This is quite serious, a large Windows Laptop distributor spreading malware to Windows users through their Live Update utility? This time it was ASUS that did this very, very serious incident. The Anti-Virus company Kaspersky says it could be millions of users that have been exposed to this malware.
Cyber-security and antivirus company Kaspersky dropped a bomb on Asus laptop users this week, revealing that malware was distributed through the Asus Live Update utility. It masqueraded as a legitimate security update, and even boasted a “verified” certificate — hosted on Asus servers — to make it appear valid. Kaspersky has deemed this attack “one of the biggest supply-chain incidents ever.” Such attacks spiked 78% between 2017 and 2018. This shouldn’t raise alarms for just Asus users. It should prompt you to seriously consider whether you want Windows on your PC. Because the possibility of this ever happening on a desktop Linux OS like Ubuntu is minuscule.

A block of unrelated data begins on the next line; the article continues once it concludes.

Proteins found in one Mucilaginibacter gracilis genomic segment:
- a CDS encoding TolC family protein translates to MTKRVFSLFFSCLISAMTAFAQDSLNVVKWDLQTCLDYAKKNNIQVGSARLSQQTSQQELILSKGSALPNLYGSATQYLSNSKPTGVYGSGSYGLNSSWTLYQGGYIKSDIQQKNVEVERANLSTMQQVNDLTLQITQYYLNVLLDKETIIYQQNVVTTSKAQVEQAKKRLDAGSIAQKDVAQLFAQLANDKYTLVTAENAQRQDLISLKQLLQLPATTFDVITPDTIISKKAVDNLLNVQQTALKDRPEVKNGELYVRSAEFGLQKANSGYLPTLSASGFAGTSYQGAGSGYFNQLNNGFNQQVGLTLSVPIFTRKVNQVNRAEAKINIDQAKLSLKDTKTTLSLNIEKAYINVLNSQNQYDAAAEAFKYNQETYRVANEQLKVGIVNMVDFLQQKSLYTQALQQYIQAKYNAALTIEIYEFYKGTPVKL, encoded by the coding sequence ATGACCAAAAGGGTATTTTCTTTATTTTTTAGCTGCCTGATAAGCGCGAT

And who knows how many other Windows computer distributors that has the same flaw through some update utility?
Ubuntu is based on Debian, one of the the largest and most mature Linux distributions available. “Many of our source packages originate from Debian where we add Ubuntu-specific patches on top,” Murray says.
As such, Murray explains that there are “many, many people who can detect any possible malicious changes to a software package.” That’s the beauty of open source. Changes are submitted publicly, and every line of code can be scrutinized.
That's the beauty of Free Open Source Software (FOSS).
I will never ever use Windows OS on any computer again.